Cox and Forkum recently linked to this chart that graphs the price of gasoline in the US over a 25 year period, as paid by one particular consumer.
It’s fascinating, because what it says is that when inflation is accounted for, we’re paying less now for gasoline than we did at the height of the 1980 “energy crisis.” Granted, it’s just a hair less, but it’s still LESS. There was gasoline rationing back then. You had to wait in line at the pump, and the attendant would sometimes check your gas gauge and if you still had half a tank or more, he wouldn’t let you fill up.
I got to thinking about that. I remember back when gasoline was $1.20 per gallon (ca 1985-1986). What else could I get for $1.20? Well… I could get a double-cheesburger, an order of fries, and a drink. At least I THINK that’s what I remember paying.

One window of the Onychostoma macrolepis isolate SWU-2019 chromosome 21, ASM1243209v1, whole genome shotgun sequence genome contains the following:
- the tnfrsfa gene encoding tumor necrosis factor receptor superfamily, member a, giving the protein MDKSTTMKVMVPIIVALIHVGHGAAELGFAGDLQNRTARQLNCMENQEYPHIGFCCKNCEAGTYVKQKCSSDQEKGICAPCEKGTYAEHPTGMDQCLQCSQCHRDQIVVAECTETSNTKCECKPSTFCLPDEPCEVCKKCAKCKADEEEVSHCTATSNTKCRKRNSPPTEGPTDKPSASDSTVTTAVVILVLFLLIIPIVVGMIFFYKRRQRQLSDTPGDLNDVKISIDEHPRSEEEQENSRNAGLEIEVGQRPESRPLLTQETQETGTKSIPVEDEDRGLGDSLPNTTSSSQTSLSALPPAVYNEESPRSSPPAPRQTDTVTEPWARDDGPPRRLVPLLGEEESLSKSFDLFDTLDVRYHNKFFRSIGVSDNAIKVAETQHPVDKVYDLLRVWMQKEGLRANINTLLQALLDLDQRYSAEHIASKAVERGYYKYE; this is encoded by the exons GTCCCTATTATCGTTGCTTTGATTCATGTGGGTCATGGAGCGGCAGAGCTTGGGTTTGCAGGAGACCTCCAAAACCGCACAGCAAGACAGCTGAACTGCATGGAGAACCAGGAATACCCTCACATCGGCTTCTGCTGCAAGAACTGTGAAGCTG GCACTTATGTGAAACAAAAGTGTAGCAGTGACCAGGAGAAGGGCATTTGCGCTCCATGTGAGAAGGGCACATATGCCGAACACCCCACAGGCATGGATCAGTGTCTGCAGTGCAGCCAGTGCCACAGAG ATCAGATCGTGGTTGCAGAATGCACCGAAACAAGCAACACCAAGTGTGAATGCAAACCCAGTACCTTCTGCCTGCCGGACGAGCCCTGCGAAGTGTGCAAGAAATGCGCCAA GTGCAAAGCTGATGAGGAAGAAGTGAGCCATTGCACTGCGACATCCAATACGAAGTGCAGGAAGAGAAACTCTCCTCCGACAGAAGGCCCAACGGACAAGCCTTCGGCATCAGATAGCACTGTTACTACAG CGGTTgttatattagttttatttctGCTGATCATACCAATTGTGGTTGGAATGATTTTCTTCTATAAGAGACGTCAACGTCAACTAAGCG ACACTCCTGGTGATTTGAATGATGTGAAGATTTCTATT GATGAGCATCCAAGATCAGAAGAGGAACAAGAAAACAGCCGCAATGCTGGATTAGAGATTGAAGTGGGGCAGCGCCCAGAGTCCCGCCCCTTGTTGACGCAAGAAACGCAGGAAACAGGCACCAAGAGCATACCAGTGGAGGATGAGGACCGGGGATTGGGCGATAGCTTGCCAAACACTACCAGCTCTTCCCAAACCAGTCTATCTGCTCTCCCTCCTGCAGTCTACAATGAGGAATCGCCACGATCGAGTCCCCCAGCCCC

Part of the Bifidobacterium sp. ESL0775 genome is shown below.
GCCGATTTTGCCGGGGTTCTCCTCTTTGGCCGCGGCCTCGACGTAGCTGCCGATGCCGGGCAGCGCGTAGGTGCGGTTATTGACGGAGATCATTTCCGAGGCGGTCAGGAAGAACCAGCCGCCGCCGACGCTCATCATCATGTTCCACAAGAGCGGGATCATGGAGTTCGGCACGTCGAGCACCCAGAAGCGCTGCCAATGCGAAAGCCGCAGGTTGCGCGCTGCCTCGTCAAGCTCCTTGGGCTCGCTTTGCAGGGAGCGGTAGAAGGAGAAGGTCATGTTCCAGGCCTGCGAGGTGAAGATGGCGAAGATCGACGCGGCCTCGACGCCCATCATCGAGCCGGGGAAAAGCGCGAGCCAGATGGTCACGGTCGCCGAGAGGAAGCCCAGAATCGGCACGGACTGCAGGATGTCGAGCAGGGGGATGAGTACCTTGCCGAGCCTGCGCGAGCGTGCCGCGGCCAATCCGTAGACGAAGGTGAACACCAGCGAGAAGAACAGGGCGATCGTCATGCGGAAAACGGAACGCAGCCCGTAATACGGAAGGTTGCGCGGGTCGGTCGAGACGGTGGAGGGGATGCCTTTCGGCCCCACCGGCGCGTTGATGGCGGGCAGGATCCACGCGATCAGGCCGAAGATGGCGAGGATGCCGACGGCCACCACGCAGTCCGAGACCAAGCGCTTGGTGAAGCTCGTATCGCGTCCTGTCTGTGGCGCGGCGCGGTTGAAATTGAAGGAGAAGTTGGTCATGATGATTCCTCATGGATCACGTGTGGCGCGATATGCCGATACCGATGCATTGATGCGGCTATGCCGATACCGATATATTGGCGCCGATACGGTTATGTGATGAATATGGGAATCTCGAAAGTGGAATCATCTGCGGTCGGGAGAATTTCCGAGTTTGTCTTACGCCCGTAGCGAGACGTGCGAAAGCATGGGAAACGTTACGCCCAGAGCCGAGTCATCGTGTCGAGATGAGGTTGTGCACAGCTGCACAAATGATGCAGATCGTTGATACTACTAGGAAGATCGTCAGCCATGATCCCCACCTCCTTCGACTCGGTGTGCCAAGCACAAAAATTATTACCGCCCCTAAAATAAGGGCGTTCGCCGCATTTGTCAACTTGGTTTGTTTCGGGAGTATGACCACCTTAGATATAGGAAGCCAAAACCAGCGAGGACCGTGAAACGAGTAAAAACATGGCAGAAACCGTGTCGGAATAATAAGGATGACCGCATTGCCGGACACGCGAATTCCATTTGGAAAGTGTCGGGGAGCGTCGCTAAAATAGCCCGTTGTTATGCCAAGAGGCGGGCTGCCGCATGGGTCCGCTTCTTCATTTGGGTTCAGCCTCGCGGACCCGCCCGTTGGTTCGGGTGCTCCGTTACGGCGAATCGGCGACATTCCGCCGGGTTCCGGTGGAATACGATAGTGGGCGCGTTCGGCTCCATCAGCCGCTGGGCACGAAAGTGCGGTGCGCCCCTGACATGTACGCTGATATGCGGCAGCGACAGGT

Last week I paid $2.79 for a gallon of gas. I haven’t had a double-cheeseburger value meal lately, but I think they’re around $2.80.
This probably explains, at least in part, why Americans aren’t curbing their driving despite higher pump-prices. Or maybe it explains why so many of us eat at McDonalds.